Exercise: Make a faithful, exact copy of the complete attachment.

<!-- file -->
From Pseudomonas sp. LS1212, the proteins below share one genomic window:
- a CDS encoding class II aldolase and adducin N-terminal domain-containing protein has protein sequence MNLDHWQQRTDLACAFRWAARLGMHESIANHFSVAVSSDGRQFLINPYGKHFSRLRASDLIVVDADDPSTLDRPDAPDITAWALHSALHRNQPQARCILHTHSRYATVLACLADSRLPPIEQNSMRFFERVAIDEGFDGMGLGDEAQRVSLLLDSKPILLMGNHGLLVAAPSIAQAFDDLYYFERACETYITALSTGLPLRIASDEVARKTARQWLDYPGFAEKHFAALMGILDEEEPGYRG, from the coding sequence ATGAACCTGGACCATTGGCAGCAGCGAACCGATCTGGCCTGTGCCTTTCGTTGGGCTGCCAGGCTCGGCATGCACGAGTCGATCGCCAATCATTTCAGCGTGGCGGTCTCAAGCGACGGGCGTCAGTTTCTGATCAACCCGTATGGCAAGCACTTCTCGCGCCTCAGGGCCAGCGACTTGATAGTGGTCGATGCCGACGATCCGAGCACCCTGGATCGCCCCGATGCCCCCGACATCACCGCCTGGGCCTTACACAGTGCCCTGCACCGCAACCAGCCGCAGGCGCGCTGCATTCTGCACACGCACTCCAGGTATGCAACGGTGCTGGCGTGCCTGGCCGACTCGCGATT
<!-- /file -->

From Pseudomonas sp. LS1212, the proteins below share one genomic window:
- a CDS encoding class II aldolase and adducin N-terminal domain-containing protein has protein sequence MNLDHWQQRTDLACAFRWAARLGMHESIANHFSVAVSSDGRQFLINPYGKHFSRLRASDLIVVDADDPSTLDRPDAPDITAWALHSALHRNQPQARCILHTHSRYATVLACLADSRLPPIEQNSMRFFERVAIDEGFDGMGLGDEAQRVSLLLDSKPILLMGNHGLLVAAPSIAQAFDDLYYFERACETYITALSTGLPLRIASDEVARKTARQWLDYPGFAEKHFAALMGILDEEEPGYRG, from the coding sequence ATGAACCTGGACCATTGGCAGCAGCGAACCGATCTGGCCTGTGCCTTTCGTTGGGCTGCCAGGCTCGGCATGCACGAGTCGATCGCCAATCATTTCAGCGTGGCGGTCTCAAGCGACGGGCGTCAGTTTCTGATCAACCCGTATGGCAAGCACTTCTCGCGCCTCAGGGCCAGCGACTTGATAGTGGTCGATGCCGACGATCCGAGCACCCTGGATCGCCCCGATGCCCCCGACATCACCGCCTGGGCCTTACACAGTGCCCTGCACCGCAACCAGCCGCAGGCGCGCTGCATTCTGCACACGCACTCCAGGTATGCAACGGTGCTGGCGTGCCTGGCCGACTCGCGATT